The production of C14 in the atmosphere is continuous and uniform.

The mixing of the atmosphere is fast and globally uniform.
Every living organism reflects the atmospheric isotope mixture (especially of C12 and C14) proportionally and accurately.

All organisms absorb C14 in the same concentration ratio (to C12) (= organic invariance).

After completion of the metabolism (death), an organism no longer absorbs C14. The C14 concentration (= quantitative ratio of C14 to stable C12) decreases continuously according to the decay law.

From the measured C12/C14 ratio of an archaeological sample, the time elapsed since the end of the metabolism - and thus the age of the sample - can be calculated according to the decay law.

Very important: The current atmospheric C12/C14 ratio (= C14 concentration) (for Libby: mid 20th century) serves as a binding yardstick for calculating the elapsed C14 decay time in a sample, i.e. the atmospheric C14 concentration is - for Libby - at any time in the past 60,000 years (C14 time horizon) the same as in the middle of the 20th century.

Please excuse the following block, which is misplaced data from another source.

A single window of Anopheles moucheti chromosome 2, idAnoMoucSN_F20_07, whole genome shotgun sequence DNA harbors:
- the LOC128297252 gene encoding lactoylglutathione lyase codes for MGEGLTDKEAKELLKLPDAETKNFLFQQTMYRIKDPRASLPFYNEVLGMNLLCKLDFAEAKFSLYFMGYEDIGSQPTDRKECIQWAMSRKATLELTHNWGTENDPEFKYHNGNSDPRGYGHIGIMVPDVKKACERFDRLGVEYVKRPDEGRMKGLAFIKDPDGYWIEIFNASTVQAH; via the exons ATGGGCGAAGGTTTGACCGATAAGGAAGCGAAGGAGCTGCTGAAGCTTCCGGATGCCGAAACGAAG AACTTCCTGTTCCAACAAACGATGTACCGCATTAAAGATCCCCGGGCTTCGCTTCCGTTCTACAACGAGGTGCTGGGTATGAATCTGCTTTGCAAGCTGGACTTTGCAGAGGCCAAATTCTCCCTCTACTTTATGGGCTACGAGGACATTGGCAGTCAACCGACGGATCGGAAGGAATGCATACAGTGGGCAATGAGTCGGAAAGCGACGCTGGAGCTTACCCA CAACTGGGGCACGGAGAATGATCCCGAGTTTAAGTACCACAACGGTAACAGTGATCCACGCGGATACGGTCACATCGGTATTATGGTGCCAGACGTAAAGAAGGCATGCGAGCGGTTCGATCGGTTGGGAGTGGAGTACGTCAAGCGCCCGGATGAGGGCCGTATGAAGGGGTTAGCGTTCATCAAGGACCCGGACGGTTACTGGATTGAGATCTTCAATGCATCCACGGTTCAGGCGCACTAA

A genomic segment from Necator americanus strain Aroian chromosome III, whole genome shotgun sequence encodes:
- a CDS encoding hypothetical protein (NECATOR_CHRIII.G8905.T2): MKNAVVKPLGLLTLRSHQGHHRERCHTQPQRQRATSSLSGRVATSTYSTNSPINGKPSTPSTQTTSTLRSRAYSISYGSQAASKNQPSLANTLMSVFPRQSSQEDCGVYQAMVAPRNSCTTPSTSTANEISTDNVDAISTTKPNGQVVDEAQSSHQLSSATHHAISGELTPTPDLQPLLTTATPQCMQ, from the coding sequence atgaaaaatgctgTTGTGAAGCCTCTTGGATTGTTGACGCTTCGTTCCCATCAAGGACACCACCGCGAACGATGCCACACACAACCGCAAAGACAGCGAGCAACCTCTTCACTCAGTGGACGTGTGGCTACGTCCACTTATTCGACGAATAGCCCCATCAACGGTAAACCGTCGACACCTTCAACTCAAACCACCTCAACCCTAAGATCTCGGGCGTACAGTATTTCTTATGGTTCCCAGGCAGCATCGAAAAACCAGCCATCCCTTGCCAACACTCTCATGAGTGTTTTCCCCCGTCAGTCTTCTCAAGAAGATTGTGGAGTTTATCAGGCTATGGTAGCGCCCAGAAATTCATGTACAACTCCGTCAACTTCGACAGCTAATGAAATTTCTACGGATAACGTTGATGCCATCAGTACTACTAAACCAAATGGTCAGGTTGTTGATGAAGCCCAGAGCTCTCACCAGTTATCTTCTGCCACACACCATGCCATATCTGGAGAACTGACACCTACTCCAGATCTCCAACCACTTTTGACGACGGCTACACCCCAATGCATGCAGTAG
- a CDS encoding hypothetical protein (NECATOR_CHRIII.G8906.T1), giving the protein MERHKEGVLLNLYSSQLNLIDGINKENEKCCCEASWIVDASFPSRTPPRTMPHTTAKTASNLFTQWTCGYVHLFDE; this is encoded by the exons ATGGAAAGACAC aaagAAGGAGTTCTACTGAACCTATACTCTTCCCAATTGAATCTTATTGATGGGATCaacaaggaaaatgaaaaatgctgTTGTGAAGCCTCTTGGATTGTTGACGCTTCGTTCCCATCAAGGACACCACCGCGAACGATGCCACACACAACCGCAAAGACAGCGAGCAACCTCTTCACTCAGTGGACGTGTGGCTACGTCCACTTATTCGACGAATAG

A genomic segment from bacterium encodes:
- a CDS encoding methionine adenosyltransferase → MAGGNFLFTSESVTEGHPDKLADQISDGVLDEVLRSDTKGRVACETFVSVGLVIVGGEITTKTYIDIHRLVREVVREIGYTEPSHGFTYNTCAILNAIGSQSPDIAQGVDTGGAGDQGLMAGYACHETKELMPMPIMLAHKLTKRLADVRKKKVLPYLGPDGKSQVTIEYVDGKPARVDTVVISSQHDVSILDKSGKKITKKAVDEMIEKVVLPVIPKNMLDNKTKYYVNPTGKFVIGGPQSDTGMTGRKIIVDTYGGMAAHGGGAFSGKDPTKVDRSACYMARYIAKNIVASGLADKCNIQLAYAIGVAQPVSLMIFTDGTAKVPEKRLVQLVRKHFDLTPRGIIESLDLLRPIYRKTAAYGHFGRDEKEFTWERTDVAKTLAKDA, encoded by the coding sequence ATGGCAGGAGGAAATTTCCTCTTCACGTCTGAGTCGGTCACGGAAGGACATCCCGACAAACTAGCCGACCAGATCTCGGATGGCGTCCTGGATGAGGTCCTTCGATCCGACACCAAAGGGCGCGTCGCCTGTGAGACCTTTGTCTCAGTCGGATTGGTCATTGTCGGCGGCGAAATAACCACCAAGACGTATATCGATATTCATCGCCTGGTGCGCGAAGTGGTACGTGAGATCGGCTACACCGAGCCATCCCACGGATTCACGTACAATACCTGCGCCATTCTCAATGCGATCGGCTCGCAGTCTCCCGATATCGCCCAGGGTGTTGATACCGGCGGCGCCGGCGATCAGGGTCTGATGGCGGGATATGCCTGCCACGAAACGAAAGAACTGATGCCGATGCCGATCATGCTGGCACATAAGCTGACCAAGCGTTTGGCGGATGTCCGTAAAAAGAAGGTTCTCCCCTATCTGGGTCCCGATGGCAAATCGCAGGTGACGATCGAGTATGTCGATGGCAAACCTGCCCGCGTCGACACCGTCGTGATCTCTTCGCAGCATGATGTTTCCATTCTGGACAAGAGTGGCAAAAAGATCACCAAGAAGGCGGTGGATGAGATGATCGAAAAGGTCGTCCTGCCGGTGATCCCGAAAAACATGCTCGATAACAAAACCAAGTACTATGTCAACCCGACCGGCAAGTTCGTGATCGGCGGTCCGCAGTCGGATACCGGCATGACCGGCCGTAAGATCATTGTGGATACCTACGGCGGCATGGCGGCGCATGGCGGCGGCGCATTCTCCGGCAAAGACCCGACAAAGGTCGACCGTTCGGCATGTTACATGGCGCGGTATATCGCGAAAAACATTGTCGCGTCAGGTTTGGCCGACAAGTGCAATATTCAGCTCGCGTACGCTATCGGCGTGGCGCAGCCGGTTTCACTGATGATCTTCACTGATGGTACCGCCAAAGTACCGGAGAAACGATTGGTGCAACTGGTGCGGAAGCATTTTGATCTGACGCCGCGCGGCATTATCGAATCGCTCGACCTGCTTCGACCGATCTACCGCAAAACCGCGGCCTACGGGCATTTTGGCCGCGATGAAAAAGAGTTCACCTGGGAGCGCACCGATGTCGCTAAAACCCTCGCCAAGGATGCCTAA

This last postulate is also called the "fundamental principle" (= temporal invariance of the atmospheric C14 concentration). Without its validity, the C14 decay cannot be calculated back to the end of the metabolism because the precise C12/C14 ratio (= C14 concentration) must be known at this point, which presupposes that the atmospheric C14 concentration is invariant in time and space. Without the application of this principle, one would not know to what point of a C14 concentration in the sample would have to be calculated back according to the decay law in order to determine its age.

The postulate of the spatial invariance of the atmospheric C14 concentration is called the "principle of simultaneity". According to him, the atmosphere mixes so rapidly that any local concentration fluctuations do not have a significant impact on the reliability of a C14 dating.